I had hoped my food blog would be up and operational by now, but it’s taking a little longer than I expected. The biggest issue I’ve faced is logo design.
You see, I came up with this killer blog name (to be announced shortly) by cutting up a bunch of words out of Gourmet, Food and Wine and Saveur magazines. I scattered them all out on my living room floor with myself and my laptop in the center.
I then arranged the words in all different combinations to come up with what I hoped would be a kick butt blog name. But each time I came up with something, I had to make sure that someone didn’t already buy the domain name.
And for most of my ideas, they did. Scoundrels.
But then I came up with something lovely. I was so certain it wouldn’t be available, but by some miracle the domain was there for the taking. And take I did.
Now I have a great name, but no logo, which means I have to wait a little while longer to get that kite into the air. Hopefully within the next two weeks, as I have finally found someone to work with me on the logo. Hooray!
Starting a food blog is a tremendous amount of work if you want to do it right. One of the key elements to a successful food blog is good photography. People aren’t going to want to eat something that doesn’t look appetizing. Duh.
But that’s so much harder than it sounds. It’s not quite as simple as making a recipe, picking up a camera and taking a few shots. Nope, it takes good light, an eye for food/prop composition and a considerable amount of photography skill.
I’m fairly proficient with the basics of food photography, but I’m still learning about styling and using props such as dishes, linens, and other items that bring visual interest to a post.
So, I’m voraciously reading every food styling/food photography book available to learn more about styling and how to make my food photography as beautiful as the blog name implies.
One of the things I’ve learned is that I need props. Sure, I have pots and pans, but I don’t have cute little dishes, attractive silverware or many linens to use in my posts.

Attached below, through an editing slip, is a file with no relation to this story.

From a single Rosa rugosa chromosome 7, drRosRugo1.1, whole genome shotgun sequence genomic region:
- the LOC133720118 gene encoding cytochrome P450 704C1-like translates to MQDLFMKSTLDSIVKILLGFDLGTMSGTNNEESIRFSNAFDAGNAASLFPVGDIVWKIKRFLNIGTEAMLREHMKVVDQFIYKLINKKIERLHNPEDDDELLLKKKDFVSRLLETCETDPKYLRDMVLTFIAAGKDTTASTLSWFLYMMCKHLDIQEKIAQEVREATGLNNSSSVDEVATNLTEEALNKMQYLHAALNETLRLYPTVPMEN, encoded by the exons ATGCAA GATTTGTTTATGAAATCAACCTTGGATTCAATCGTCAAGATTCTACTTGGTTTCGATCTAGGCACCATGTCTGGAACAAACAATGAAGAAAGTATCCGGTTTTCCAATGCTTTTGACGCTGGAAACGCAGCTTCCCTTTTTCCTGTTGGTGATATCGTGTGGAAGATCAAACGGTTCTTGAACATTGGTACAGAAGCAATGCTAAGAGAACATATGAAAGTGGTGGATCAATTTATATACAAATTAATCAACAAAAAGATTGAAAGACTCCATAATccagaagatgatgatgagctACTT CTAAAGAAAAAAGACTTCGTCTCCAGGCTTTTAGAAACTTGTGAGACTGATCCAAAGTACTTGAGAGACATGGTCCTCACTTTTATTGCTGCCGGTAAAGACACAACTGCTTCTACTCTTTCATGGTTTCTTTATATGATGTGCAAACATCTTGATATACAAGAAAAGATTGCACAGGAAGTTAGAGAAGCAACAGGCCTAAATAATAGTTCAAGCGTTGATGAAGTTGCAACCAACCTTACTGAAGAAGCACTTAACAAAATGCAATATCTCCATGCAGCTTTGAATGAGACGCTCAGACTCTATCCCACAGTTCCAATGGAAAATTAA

And in a quest to keep my costs down, I’m hitting the flea markets and yard sales to fill my food prop shelves.
One of the things I miss about living in the Midwest are the yard sales, auctions and flea markets. Sure, we have them here in New England, but not as much as there are in the Midwest.
Back home in Michigan, if there was a garage sale it was usually pretty decent. Tables of good used stuff at decent prices. When I go yard sailing here (they don’t call them garage sales in these parts), often times there’s one lonely table with a handful of items.
I hate spotting a yard sale sign just to drive forever through a neighborhood or dirt road just to find one table of Happy Meal toys. Gah.
So, today I hit a flea market to see if I could do any better there. Mostly I came across antique dealers who specialized in glass. But what I was after was vintage kitchen stuff. Out of about thirty tables, just three or four had what I was looking for and they knew what the stuff was worth. In other words, I wasn’t going to get a crazy steal.
I’ve never been much of an antiques lover, but I was pretty tickled by the vintage kitchen wares. The pops of red and green are so much fun. I’ll be watching for this type of stuff as I hit the church rummage sales this fall.
Linens are also helpful when it comes to food photography. This trunk was full of all kinds of vintage tablecloths and cloth napkins. None of which I purchased because I’m still trying to figure out what my personal style will be. I’m still reflecting on that one…
These planters/boxes caught my eye. I think it’s the handles that made me pause. I’m sort of kicking myself for not buying them, but I was there looking strictly for bargains. And at $10 each, I had to walk away. Sob.
There were other interesting items at the flea market that were fun, but not what I was looking for. I just loved these old Coca-Cola bottles.
If money was no object, this tray would’ve come home with me. Made by an Italian artist named Franco Lapini, this lobster service tray with claw crackers made me wish I could fork over $300 without having a heart attack.
However, if I did that, my husband would most likely use the claw crackers on my skull.
I mean really, how clever and sweet is this? Although I might have a hard time cracking a lobster open while a happy little crab stared back at me.
I did find something that had to come home with me. A Table Talk pie plate. Table Talk Pies originated in Worcester, Massachusetts in the 1920′s.
Back then they were baked in pans such as this that had a deposit on them. After you ate your pie, you could return your pan to the store where you bought your pie and get your deposit back.
Apparently there are many people who collect these types of plates. And now I have one of my own!
Interestingly, I picked this plate up for another purpose other than food blogging. A little more on that story after this upcoming weekend. This pan and I were meant to be friends.
All in all, I didn’t have much success today other than my pie plate. The stuff was priced by people who knew what it was worth. What I need to do is stumble on a sale where no one knows jack about what they have.
So, the hunt continues. Luckily the church rummage sales are pretty big around here in the fall. I’m also heading up to Maine this weekend for something that has to do with that pie plate. A little bit of mystery for you.
The times I’ve visited Maine and Vermont, I’ve noticed that there are lots of yard sales. Maybe this weekend I’ll get lucky. Here’s to hoping anyway.
How about you? Do you collect vintage kitchenware? Do you visit yard sales, rummage sales, or flea markets? Any other places I should be looking?